|Low glycemic carbs are key to an anti-inflammatory diet and to a macular degeneration prevention plan.|
It is important to know what foods are considered healthy carbs and which foods are considered bad carbohydrates.
Allen Taylor, PhD, director of the Laboratory for Nutrition and
Vision Research at the Jean Mayer USDA Human Nutrition Research Center
on Aging (HNRCA) at Tufts University, examined the eyes of more than 500
women between 53 and 73 years of age.
Taylor, who is also a nutrition, ophthalmology and biochemistry professor on the Tufts health sciences campus in Boston stated:
"The likelihood of having abnormalities characteristic of AMD on eye exam more than doubled for women who consumed diets with the highest glycemic index, regardless of other factors already known or suspected to increase the risk of AMD, such as age, high blood pressure, cigarette smoking, and obesity."
In other words the type of carbohydrate that we eat does matter in a macular degeneration diet.If glycemic index is a new word or concept for you I suggest that you read The New Sugar Busters! Cut Sugar to Trim Fat
In a nutshell, foods that cause our blood sugar to spike which then results in an increase secretion of insulin, are harmful to our health and to our vision.
There are good carbohydrates for you and there are bad carbs that lead to chronic inflammation. It is important to know which ones to include and which ones you need to start eliminating from your diet.
Low Glycemic Carbs Include:
√ Sweet Potato
√ Brown Rice or Wild Rice
√ Oatmeal - regular, slow cooked
√ Vegetables - asparagus, red, green and orange peppers, squash, broccoli, cabbage, brussel sprouts,
√ Beans - chick peas, black beans, kidney beans, lima beans, butter beans
√ Fruit - cherries, grapefruit, tomatoes, apricots
√ Raw nuts
Generally foods that are higher in fiber are the low glycemic carbs that are better for you.
"Despite its high-carb nature, winter squash has recently been shown to help steady the release of sugar inside of our digestive tract after being eaten, and to lessen our overall glycemic response to meals. These findings also match up with studies on the glycemic index (GI) of winter squash. On our website, we report a GI value for winter squash of 51. This value qualifies winter squash as a low-GI vegetable, since the cut-off for low-GI is usually set at 55. In short, despite its high-carb content, winter squash is a vegetable that provides us with health support, including support in the area of sugar metabolism following a meal."
Bad carbohydrates are foods that contribute to chronic inflammation which increases our risk for macular degeneration along with other diseases. These bad carbs are high in the glycemic index.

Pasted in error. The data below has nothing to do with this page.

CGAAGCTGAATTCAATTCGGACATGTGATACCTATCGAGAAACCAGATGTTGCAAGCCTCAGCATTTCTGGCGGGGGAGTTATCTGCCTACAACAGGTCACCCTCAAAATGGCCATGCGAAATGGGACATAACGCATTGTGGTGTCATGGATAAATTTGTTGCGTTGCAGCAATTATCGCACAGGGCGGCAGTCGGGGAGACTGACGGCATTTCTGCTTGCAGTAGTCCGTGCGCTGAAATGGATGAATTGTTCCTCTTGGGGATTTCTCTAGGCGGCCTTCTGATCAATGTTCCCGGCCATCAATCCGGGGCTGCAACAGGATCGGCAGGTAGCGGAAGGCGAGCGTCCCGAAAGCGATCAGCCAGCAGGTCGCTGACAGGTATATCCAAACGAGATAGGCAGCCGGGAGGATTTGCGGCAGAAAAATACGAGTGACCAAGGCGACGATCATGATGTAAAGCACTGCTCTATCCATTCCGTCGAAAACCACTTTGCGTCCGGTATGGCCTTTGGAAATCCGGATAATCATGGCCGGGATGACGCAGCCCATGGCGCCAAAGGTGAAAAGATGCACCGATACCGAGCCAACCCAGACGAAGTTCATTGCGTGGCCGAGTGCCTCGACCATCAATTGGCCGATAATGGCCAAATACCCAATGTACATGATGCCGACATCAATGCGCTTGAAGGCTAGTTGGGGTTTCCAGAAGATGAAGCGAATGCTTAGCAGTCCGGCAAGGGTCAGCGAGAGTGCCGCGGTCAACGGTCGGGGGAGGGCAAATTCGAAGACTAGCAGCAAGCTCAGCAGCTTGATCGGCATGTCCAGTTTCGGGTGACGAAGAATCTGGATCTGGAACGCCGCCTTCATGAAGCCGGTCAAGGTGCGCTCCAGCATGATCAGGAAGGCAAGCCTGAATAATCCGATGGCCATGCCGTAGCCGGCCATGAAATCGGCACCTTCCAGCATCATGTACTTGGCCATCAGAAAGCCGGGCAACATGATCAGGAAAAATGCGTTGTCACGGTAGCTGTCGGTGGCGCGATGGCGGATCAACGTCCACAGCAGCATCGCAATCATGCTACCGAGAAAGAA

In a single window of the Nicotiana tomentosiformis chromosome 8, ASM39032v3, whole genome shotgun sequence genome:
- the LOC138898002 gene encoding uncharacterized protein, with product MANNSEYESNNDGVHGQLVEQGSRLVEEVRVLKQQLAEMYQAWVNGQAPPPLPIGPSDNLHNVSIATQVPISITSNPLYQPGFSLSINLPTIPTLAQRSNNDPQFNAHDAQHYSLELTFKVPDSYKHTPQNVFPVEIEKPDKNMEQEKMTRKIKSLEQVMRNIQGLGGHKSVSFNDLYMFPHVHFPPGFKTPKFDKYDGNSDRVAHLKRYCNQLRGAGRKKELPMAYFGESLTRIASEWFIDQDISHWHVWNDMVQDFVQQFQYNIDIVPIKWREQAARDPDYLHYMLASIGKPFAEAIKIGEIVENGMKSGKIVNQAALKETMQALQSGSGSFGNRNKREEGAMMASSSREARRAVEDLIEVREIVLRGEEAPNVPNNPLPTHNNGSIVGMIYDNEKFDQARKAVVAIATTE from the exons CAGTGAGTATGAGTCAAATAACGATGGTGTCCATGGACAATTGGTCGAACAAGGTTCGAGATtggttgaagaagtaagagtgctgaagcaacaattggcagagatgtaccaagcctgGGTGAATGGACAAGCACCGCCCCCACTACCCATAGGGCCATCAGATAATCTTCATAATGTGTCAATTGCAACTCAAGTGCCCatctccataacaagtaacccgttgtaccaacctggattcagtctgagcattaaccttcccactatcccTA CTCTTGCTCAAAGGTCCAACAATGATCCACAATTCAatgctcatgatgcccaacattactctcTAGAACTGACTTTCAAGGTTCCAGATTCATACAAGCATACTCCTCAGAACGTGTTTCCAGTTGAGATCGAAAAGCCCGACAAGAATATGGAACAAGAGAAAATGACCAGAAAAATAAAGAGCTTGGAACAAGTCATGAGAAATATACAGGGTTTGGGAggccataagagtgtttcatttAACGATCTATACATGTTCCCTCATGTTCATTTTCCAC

Foods to Avoid are:
√ Whole Wheat and White Flour - white bread, bagels, cookies, cakes, white rolls
√ White Potatoes
√ White Rice
√ White Pasta
√ Instant Oatmeal and Processed Cold Cereals
√ Rice Cakes
√ French Fries
"Aside from some extra fiber, eating two slices of whole wheat bread is really little different, and often worse, than drinking a can of sugar-sweetened soda or eating a sugary candy bar."William Davis, MD and author of Wheat Belly: Lose the Wheat, Lose the Weight, and Find Your Path Back to Health explains in his book, it is the genetically modified wheat that has led to the problems with today's breads and wheat products. His book provides a very thorough explanation of words like amylopectin and AGE - advanced glycation end products. So even though you may have heard that complex carbs, like whole wheat breads and pasta are good for you, Dr. Davis would disagree.
"Because wheat carbohydrate, the uniquely digestible amylopectin A, causes a greater spike in blood sugar than virtually any other food - more than a candy bar, table sugar, or ice cream - it also triggers greater insulin release."
Did you know that the glycemic index of whole wheat bread is 72, while white bread is 69 and a Snicker's bar is 41? That's what Dr. Davis reports in his book along with other disturbing consequences of including wheat in our diet. AGEs are the by-products of high blood sugar.
"Anywhere glucose goes (which is virtually everywhere in the body), AGEs will follow." Dr. William Davis
This of course includes our eyes - the lens to the retina. "In fact, no structure in the eye escapes the damaging effects of AGEs, including the retina (macular degeneration), the vitreous (the gel-like liquid filling the eyeball), and the cornea."
Tips like substituting strips of zucchini
for pasta and almond flour for regular flour meant it didn't take long
and I wasn't missing wheat at all.
Wheat Belly 30-Minute Cookbook: 200 Quick and Simple Recipes to Lose the Wheat, Lose the Weight, and Find Your Path Back to Health
All of the 150 recipes are gluten-free and are low carb.
By eliminating grains that are high glycemic as well as foods with sugar you can start to reduce inflammation that leads to many degenerative conditions.